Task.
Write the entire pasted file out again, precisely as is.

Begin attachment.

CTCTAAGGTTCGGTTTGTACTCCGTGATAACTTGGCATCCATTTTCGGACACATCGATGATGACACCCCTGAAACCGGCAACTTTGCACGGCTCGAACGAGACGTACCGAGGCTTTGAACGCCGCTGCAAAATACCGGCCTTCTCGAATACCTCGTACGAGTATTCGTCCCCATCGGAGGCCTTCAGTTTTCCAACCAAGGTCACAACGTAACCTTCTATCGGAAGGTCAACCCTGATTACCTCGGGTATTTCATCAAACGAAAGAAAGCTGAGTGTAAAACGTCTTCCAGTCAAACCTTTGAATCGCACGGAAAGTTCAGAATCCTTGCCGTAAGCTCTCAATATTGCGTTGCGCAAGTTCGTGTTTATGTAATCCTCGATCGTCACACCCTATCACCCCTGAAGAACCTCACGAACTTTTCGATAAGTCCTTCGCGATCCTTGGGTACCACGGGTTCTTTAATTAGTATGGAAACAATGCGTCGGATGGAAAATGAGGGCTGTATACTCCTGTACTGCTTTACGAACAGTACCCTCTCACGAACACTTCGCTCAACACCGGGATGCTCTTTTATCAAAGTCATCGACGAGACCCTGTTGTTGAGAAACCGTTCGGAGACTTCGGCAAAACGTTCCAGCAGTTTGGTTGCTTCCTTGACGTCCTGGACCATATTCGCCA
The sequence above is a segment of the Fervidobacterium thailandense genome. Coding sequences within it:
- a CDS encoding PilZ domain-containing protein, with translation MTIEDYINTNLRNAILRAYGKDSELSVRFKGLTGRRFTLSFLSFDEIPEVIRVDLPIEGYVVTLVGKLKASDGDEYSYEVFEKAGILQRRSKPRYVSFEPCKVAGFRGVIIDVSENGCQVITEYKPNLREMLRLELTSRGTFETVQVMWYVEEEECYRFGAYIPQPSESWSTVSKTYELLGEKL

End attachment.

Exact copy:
CTCTAAGGTTCGGTTTGTACTCCGTGATAACTTGGCATCCATTTTCGGACACATCGATGATGACACCCCTGAAACCGGCAACTTTGCACGGCTCGAACGAGACGTACCGAGGCTTTGAACGCCGCTGCAAAATACCGGCCTTCTCGAATACCTCGTACGAGTATTCGTCCCCATCGGAGGCCTTCAGTTTTCCAACCAAGGTCACAACGTAACCTTCTATCGGAAGGTCAACCCTGATTACCTCGGGTATTTCATCAAACGAAAGAAAGCTGAGTGTAAAACGTCTTCCAGTCAAACCTTTGAATCGCACGGAAAGTTCAGAATCCTTGCCGTAAGCTCTCAATATTGCGTTGCGCAAGTTCGTGTTTATGTAATCCTCGATCGTCACACCCTATCACCCCTGAAGAACCTCACGAACTTTTCGATAAGTCCTTCGCGATCCTTGGGTACCACGGGTTCTTTAATTAGTATGGAAACAATGCGTCGGATGGAAAATGAGGGCTGTATACTCCTGTACTGCTTTACGAACAGTACCCTCTCACGAACACTTCGCTCAACACCGGGATGCTCTTTTATCAAAGTCATCGACGAGACCCTGTTGTTGAGAAACCGTTCGGAGACTTCGGCAAAACGTTCCAGCAGTTTGGTTGCTTCCTTGACGTCCTGGACCATATTCGCCA
The sequence above is a segment of the Fervidobacterium thailandense genome. Coding sequences within it:
- a CDS encoding PilZ domain-containing protein, with translation MTIEDYINTNLRNAILRAYGKDSELSVRFKGLTGRRFTLSFLSFDEIPEVIRVDLPIEGYVVTLVGKLKASDGDEYSYEVFEKAGILQRRSKPRYVSFEPCKVAGFRGVIIDVSENGCQVITEYKPNLREMLRLELTSRGTFETVQVMWYVEEEECYRFGAYIPQPSESWSTVSKTYELLGEKL